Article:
Not Saga, Sage

Voice Card  -  Volume 33  -  Stuart Card Number 5  -  Fri, Sep 9, 1994 9:10 AM

This is ONE OF 3 responses to VC 32 Suzanne 1 ("Dark Side Saga")...


Your hello card and the card to which this one responds are very moving. Please accept my sincere condolences for your loss (and once again, to you, too, Janine).

I remember when my father died, in 1986. It was and still is the most difficult thing I have ever had to deal with (worse than my wife's leaving me this summer, for instance, and certainly much, much worse than the previous, distant second place finisher of hell-in-my-life - studying and going through doctoral exams).

Even though my dad died suddenly - his heart failed as he was sitting by the pool, smoking a cigarette (he never did crack that nasty habit) - he had had heart disease for some time, and I had, I thought, been preparing myself for his death for some time. (I still remember walking up the hill to Orson Spencer Hall at the University of Utah in 1983 thinking that my dad didn't have long to live, and how John mysterioulsy appeared, walking stick in hand, quirky insights abounding, to relieve me of my morose thoughts.)

Nevertheless, when I got the word of my father's passing (I still remember when and where I was - watching Andy Griffith @ 1:00 in the bedroom of our fifth floor apartment in Salt Lake City), I remember it came as a sudden and great shock. Though I had been saying "I love you" in our phone conversations for the past few years (something I would never do when I was younger) I felt that I had never said it enough, of course. And I remember the numbness I felt, and of crying that Christmas season when Kathy was running around looking for gifts for her dad, and even to this day I still have intense moments of needing and wanting to talk to my father.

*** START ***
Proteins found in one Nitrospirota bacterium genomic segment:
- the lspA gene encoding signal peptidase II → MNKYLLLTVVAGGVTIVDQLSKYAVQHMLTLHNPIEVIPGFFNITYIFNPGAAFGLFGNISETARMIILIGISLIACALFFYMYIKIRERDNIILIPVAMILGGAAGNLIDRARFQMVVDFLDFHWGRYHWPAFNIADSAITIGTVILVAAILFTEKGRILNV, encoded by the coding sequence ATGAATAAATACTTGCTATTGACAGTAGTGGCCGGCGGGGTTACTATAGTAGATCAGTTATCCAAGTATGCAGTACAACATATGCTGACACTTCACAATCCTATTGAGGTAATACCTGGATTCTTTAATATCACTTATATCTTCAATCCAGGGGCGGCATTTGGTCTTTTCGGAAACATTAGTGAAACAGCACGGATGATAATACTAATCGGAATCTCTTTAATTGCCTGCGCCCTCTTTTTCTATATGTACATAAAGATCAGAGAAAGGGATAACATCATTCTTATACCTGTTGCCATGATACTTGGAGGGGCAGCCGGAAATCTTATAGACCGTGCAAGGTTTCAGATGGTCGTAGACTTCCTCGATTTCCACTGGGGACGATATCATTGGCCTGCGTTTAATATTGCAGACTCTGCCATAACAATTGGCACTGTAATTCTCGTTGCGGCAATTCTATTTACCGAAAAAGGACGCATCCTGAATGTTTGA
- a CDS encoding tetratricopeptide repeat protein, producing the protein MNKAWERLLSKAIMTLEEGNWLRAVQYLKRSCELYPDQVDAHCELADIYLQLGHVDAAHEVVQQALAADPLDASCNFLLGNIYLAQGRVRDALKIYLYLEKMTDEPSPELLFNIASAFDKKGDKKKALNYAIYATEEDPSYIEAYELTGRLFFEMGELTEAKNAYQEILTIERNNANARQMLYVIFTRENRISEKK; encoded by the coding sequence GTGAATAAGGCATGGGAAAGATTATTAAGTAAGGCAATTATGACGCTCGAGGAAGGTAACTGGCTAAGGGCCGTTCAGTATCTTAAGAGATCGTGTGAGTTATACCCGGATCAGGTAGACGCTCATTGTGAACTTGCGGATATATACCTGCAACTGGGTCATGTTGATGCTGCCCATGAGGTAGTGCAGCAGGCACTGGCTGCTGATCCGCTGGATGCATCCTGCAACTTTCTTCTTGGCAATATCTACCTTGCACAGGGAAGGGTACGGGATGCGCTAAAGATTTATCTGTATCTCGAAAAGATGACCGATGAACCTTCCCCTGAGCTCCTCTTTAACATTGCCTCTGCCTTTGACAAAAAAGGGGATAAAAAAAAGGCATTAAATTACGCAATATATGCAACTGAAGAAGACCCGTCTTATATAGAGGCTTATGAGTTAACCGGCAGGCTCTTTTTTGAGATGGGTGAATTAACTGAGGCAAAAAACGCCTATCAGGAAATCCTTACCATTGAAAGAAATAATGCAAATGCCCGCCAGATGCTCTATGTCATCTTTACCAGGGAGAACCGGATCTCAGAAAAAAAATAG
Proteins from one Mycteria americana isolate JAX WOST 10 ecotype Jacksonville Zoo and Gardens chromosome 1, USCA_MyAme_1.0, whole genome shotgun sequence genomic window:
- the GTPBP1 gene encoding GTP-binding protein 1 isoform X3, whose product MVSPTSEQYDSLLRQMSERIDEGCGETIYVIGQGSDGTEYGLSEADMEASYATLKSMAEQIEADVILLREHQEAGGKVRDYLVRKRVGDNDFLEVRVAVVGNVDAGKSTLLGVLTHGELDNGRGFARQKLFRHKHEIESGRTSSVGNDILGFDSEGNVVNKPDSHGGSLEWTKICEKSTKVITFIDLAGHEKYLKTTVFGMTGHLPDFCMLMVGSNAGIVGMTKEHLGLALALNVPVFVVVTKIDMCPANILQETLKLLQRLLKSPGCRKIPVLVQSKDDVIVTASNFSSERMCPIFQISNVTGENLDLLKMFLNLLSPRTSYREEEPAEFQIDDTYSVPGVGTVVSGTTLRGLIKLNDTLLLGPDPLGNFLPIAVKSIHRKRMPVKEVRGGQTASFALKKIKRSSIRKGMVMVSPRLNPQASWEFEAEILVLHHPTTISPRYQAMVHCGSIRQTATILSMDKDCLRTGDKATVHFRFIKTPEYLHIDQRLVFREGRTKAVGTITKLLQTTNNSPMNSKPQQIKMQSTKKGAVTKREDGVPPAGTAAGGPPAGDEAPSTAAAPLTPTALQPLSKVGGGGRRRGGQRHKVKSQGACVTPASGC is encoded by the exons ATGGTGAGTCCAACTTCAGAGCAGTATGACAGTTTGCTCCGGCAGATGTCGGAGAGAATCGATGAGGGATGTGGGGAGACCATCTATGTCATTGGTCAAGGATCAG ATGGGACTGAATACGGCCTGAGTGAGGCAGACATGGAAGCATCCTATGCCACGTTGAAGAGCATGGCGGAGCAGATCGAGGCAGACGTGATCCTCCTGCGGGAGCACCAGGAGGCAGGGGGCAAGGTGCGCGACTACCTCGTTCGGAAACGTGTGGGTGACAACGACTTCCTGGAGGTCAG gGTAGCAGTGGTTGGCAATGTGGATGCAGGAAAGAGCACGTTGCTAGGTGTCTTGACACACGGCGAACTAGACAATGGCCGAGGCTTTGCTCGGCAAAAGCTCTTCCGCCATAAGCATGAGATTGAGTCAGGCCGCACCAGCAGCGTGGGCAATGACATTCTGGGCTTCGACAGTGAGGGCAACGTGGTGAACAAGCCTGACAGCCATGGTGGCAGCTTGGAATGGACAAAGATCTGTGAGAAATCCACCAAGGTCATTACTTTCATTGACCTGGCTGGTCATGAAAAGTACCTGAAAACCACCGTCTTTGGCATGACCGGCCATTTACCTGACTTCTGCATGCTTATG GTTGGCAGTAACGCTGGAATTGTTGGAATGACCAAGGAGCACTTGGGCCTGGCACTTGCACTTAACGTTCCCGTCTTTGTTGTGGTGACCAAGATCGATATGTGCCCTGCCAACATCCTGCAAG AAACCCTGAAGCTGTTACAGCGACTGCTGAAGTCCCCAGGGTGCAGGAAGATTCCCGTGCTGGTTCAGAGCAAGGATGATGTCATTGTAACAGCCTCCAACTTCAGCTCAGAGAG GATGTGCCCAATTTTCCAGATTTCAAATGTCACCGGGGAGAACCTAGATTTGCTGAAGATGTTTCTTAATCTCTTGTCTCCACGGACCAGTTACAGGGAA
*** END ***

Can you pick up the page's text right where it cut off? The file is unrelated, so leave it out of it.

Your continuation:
For a long while afterward, I would dream that he was talking to me. I still dream about him occassionally - the last time a few months ago, and I remember saying over and over again in the dream, "Dad, how nice it is to see you, dad, how nice it is to see you again."

But, and this is why I am writing this card to you, there will come a time (for me it was about 6 to 8 months later, for others it is no doubt different) when I realized that the grief was not so intense anymore. Of course, I still loved my father deeply and missed him like crazy, but the pain of loss wasn't so dominating anymore. I think my dad would have wanted that.

Yes, it's stupid and insensitive for people to say things like "Well, you knew he was dying, didn't you? Why aren't you over this thing yet? It's been two weeks, hasn't it?" Forgive them. They don't know. Or they forget how much such a loss hurts (I still remember how incongruous it felt for people at the gathering at my mother's house after my father's funeral to be talking about things like their bypass surgery and how I hadn't spoken loudly enough at the memorial service).

Anyway, all I'm trying to say in this digression-ridden voice card is how sorry I am for your loss and that, though the loss can never be replaced, the grief will eventually (though not in two weeks or even a month!) lessen and not hurt so prominently as it does now.